End-of-life vehicles

More than two million tonnes of waste is created each year as a result of discarded motor vehicles.

End-of-life vehicles have the potential to release hazardous substances into the environment if they are not treated, recycled or disposed of properly.

What are end-of-life vehicles?

An end-of-life vehicle (ELV) is any type of motor vehicle that is classed as waste. Waste is anything that you discard, intend to discard or are required to discard – including metal sent for recycling or reuse.

Our factsheet on ELVs explains in more detail the manner in which ELVs can harm the environment.

How are they regulated?

The End-of-Life Vehicles (ELV) Directive (2000/53/EC)was transposed through three different pieces of legislation in Scotland.

The End of Life Vehicles Regulations 2003and their further 2010 amendments introduced Certificates of Destruction (CoDs) and free take back for vehicles that have no market value.

The ELV (Producer Responsibility) Regulations 2005 and their further 2010 amendments set out producer responsibility requirements.

The keeping and treatment of waste motor vehicles is regulated by the End-of-Life Vehicles (Storage and Treatment) (Scotland) Regulations 2003 : comprehensive guidance is available on the standards for storage and treatment of ELVs.

Do the regulations apply to me?

The ELV Directive requires that the last owner of a vehicle must be able to dispose of their vehicles free of charge. Such vehicles are taken to sites known as authorised treatment facilities (ATFs), which prepare the vehicle for dismantling and recycling – a process called depollution.

ATFs – more commonly referred to as dismantlers, scrap yards, salvage yards or breakers yards – are sites that have been licensed to accept waste motor vehicles and are able to comply with the requirements of the ELV regulations. We maintain a register of all licensed ATFs.

ATFs issue CoDs to the vehicle’s owner: this is proof that the vehicle has been transferred, will be treated to the required standards before being destroyed and is no longer their responsibility.

If you intend to operate an ATF, you will need to apply to us for a licence.

What do I need to do?

Before anything else, you will need to obtain planning permission from your local authority.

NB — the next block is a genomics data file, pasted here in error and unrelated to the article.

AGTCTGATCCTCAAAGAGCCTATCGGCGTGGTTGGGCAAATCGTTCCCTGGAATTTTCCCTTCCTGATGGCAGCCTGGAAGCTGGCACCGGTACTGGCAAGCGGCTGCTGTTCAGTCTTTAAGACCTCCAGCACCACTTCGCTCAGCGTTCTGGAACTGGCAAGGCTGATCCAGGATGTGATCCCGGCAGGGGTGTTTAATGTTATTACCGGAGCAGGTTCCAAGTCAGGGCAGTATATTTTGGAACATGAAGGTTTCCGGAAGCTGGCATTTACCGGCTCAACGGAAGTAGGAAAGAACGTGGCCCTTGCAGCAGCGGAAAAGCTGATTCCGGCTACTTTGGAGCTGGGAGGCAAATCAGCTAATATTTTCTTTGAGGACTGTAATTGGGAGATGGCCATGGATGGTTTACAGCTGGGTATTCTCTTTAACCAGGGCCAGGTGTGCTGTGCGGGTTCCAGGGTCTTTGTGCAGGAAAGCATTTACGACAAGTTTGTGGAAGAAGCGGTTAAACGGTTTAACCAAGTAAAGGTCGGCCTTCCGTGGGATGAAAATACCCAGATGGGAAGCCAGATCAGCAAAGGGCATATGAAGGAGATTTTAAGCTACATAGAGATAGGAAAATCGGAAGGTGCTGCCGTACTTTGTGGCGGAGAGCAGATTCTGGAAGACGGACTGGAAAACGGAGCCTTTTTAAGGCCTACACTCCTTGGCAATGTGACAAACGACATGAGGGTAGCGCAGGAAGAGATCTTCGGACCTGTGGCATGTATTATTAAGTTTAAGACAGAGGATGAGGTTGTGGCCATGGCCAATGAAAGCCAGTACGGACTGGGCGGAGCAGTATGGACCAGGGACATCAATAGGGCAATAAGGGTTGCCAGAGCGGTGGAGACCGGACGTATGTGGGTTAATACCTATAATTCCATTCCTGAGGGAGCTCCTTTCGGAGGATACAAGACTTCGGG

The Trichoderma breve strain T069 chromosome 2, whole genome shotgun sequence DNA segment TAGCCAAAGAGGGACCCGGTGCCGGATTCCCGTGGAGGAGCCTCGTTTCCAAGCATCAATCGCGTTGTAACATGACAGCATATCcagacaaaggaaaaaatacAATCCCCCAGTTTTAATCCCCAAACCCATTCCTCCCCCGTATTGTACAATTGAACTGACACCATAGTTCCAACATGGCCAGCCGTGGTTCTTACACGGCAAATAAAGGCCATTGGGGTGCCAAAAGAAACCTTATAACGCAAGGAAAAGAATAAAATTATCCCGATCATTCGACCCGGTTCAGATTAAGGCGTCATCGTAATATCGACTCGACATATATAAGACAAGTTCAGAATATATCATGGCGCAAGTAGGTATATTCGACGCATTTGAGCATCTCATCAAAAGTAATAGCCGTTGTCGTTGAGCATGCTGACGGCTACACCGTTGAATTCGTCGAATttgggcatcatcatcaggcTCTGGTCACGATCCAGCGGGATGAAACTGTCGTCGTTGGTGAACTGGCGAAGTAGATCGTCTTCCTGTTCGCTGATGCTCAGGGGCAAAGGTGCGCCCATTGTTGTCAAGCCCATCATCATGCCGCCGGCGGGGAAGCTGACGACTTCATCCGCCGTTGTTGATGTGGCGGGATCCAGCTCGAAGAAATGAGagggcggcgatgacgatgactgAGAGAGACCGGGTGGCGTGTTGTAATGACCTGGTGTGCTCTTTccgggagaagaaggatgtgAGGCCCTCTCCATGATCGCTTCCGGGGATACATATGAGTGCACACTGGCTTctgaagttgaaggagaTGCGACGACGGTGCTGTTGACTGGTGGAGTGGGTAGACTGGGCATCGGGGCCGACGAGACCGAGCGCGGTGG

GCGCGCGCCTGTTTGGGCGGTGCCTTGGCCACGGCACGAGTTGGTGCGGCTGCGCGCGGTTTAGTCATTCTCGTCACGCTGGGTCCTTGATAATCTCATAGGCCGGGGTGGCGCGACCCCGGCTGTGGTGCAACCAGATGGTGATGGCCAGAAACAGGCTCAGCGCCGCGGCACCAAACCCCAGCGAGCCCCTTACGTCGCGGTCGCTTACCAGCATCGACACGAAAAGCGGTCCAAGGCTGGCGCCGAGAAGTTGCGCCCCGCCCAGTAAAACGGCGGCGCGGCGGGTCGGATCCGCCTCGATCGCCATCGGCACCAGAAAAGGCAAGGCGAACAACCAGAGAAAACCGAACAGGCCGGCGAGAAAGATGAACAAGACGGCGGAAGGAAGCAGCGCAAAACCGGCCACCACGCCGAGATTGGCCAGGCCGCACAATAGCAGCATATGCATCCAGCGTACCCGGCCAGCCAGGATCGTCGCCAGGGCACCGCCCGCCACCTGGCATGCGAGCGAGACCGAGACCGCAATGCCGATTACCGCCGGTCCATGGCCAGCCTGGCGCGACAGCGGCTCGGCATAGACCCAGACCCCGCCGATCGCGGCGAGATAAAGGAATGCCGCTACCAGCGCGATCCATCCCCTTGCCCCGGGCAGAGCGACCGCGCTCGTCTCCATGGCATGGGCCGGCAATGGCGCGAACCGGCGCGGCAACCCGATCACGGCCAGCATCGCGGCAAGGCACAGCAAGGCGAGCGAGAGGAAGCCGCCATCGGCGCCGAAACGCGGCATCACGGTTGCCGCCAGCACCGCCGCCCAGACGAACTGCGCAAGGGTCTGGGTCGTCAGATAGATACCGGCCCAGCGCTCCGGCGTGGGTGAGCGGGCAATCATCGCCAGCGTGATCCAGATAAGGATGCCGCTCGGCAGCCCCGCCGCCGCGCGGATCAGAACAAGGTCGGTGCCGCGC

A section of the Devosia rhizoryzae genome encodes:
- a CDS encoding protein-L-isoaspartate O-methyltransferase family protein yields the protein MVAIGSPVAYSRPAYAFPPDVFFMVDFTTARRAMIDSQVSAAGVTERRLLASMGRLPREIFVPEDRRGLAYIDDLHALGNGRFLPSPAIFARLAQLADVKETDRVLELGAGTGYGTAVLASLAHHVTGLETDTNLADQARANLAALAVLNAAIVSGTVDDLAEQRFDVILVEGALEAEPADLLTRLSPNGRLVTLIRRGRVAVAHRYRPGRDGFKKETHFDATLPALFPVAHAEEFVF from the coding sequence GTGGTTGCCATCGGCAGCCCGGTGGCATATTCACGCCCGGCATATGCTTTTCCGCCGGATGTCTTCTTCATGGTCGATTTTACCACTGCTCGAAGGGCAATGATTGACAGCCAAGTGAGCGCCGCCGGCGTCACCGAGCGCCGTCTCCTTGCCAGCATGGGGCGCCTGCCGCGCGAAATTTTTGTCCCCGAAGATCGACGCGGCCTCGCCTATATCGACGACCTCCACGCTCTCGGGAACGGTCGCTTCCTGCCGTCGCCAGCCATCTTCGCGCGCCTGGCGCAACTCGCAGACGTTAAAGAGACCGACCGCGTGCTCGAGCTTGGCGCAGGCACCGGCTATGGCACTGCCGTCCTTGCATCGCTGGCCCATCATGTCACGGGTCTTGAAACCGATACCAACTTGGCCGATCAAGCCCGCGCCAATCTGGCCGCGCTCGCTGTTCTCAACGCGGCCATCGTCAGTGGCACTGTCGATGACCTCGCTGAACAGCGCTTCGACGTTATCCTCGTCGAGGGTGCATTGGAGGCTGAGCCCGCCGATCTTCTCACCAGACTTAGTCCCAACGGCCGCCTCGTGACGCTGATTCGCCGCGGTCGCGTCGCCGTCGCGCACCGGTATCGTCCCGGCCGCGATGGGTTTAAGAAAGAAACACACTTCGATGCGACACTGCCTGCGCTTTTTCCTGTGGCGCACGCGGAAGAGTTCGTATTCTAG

You must also have a waste management licence (which we issue) and you must meet certain standards to ensure that you:

  • store and treat ELVs in a way that does not harm the environment;
  • depollute ELVs to a defined standard;
  • recycle, store and dispose of the parts appropriately.

If, following an inspection which we will carry out, you meet all these standards, you will be classed as an ATF and given access to the Driver and Vehicle Licensing Agency (DVLA)’s electronic CoD system.

You must also observe the duty of care – a piece of legislation that requires anyone who produces, transports, stores or treats waste to ensure that they do so without causing pollution. It specifically requires that waste (including ELVs) is only passed on to a person who is legally authorised to deal with it. Our guidance for ATF operators explains the duty of care in more detail.

How do I apply for a licence?

If you keep or treat ELVs without the appropriate licence, you are committing a criminal offence and may be prosecuted.

Furthermore, without a licence we will not be able to approve you as an ATF to keep or treat non-depolluted ELVs. This means that your site will not be recognised by the DVLA and you will not be able to access the CoD system or issue CoDs, which may endanger your business.

In order to apply for a licence, you must complete an application form and return it to us together with the appropriate fee. We then have four months to make a decision on whether or not to grant a licence, based on the information you have supplied.

Our guide to waste management licensing explains the regulations and process in more detail.

Contact us

If you require any further help or advice, please contact us.